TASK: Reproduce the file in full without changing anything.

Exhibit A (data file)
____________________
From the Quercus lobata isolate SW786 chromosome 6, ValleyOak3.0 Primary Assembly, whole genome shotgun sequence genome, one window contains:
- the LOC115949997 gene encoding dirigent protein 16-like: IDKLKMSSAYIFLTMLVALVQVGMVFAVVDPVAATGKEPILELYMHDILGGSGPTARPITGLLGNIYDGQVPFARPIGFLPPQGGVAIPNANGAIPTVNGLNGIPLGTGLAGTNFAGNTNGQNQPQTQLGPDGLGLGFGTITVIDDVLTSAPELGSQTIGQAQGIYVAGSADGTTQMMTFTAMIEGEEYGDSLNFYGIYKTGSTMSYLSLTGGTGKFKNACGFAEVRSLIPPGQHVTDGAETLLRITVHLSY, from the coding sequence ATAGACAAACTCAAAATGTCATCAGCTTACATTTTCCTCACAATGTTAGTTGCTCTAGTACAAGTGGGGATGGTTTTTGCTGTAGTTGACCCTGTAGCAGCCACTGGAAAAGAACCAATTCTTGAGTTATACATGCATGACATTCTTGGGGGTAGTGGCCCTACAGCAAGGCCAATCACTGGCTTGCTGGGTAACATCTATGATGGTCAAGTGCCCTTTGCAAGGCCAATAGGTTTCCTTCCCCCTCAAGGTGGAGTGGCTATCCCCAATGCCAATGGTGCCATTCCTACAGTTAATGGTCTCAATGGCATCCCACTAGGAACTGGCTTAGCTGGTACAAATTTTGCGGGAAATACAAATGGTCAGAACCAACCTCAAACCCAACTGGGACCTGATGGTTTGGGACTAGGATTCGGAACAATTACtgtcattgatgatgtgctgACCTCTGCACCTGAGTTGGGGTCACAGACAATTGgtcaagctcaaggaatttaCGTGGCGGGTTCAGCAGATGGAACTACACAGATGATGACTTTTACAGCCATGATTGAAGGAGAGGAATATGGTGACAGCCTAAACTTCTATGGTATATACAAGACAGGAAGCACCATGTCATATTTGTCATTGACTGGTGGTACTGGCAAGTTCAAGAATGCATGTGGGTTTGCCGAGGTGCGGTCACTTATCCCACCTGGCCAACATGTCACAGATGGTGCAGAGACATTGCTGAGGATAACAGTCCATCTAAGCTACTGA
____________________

From the Quercus lobata isolate SW786 chromosome 6, ValleyOak3.0 Primary Assembly, whole genome shotgun sequence genome, one window contains:
- the LOC115949997 gene encoding dirigent protein 16-like: IDKLKMSSAYIFLTMLVALVQVGMVFAVVDPVAATGKEPILELYMHDILGGSGPTARPITGLLGNIYDGQVPFARPIGFLPPQGGVAIPNANGAIPTVNGLNGIPLGTGLAGTNFAGNTNGQNQPQTQLGPDGLGLGFGTITVIDDVLTSAPELGSQTIGQAQGIYVAGSADGTTQMMTFTAMIEGEEYGDSLNFYGIYKTGSTMSYLSLTGGTGKFKNACGFAEVRSLIPPGQHVTDGAETLLRITVHLSY, from the coding sequence ATAGACAAACTCAAAATGTCATCAGCTTACATTTTCCTCACAATGTTAGTTGCTCTAGTACAAGTGGGGATGGTTTTTGCTGTAGTTGACCCTGTAGCAGCCACTGGAAAAGAACCAATTCTTGAGTTATACATGCATGACATTCTTGGGGGTAGTGGCCCTACAGCAAGGCCAATCACTGGCTTGCTGGGTAACATCTATGATGGTCAAGTGCCCTTTGCAAGGCCAATAGGTTTCCTTCCCCCTCAAGGTGGAGTGGCTATCCCCAATGCCAATGGTGCCATTCCTACAGTTAATGGTCTCAATGGCATCCCACTAGGAACTGGCTTAGCTGGTACAAATTTTGCGGGAAATACAAATGGTCAGAACCAACCTCAAACCCAACTGGGACCTGATGGTTTGGGACTAGGATTCGGAACAATTACtgtcattgatgatgtgctgACCTCTGCACCTGAGTTGGGGTCACAGACAATTGgtcaagctcaaggaatttaCGTGGCGGGTTCAGCAGATGGAACTACACAGATGATGACTTTTACAGCCATGATTGAAGGAGAGGAATATGGTGACAGCCTAAACTTCTATGGTATATACAAGACAGGAAGCACCATGTCATATTTGTCATTGACTGGTGGTACTGGCAAGTTCAAGAATGCATGTGGGTTTGCCGAGGTGCGGTCACTTATCCCACCTGGCCAACATGTCACAGATGGTGCAGAGACATTGCTGAGGATAACAGTCCATCTAAGCTACTGA